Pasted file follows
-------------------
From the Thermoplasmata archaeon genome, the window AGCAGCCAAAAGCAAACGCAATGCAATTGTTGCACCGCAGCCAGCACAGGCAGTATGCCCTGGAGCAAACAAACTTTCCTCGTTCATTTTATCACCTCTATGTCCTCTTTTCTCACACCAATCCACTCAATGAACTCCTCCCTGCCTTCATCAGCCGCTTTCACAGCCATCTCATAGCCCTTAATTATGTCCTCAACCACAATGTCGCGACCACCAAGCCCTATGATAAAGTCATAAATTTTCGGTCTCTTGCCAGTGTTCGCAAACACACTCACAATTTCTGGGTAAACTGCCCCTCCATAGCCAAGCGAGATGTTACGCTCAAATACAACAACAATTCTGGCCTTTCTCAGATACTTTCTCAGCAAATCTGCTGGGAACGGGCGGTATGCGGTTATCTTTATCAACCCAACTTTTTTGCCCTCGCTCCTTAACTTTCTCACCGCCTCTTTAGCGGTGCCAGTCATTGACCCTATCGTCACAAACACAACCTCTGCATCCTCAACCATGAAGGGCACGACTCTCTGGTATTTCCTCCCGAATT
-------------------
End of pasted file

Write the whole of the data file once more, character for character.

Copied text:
From the Thermoplasmata archaeon genome, the window AGCAGCCAAAAGCAAACGCAATGCAATTGTTGCACCGCAGCCAGCACAGGCAGTATGCCCTGGAGCAAACAAACTTTCCTCGTTCATTTTATCACCTCTATGTCCTCTTTTCTCACACCAATCCACTCAATGAACTCCTCCCTGCCTTCATCAGCCGCTTTCACAGCCATCTCATAGCCCTTAATTATGTCCTCAACCACAATGTCGCGACCACCAAGCCCTATGATAAAGTCATAAATTTTCGGTCTCTTGCCAGTGTTCGCAAACACACTCACAATTTCTGGGTAAACTGCCCCTCCATAGCCAAGCGAGATGTTACGCTCAAATACAACAACAATTCTGGCCTTTCTCAGATACTTTCTCAGCAAATCTGCTGGGAACGGGCGGTATGCGGTTATCTTTATCAACCCAACTTTTTTGCCCTCGCTCCTTAACTTTCTCACCGCCTCTTTAGCGGTGCCAGTCATTGACCCTATCGTCACAAACACAACCTCTGCATCCTCAACCATGAAGGGCACGACTCTCTGGTATTTCCTCCCGAATT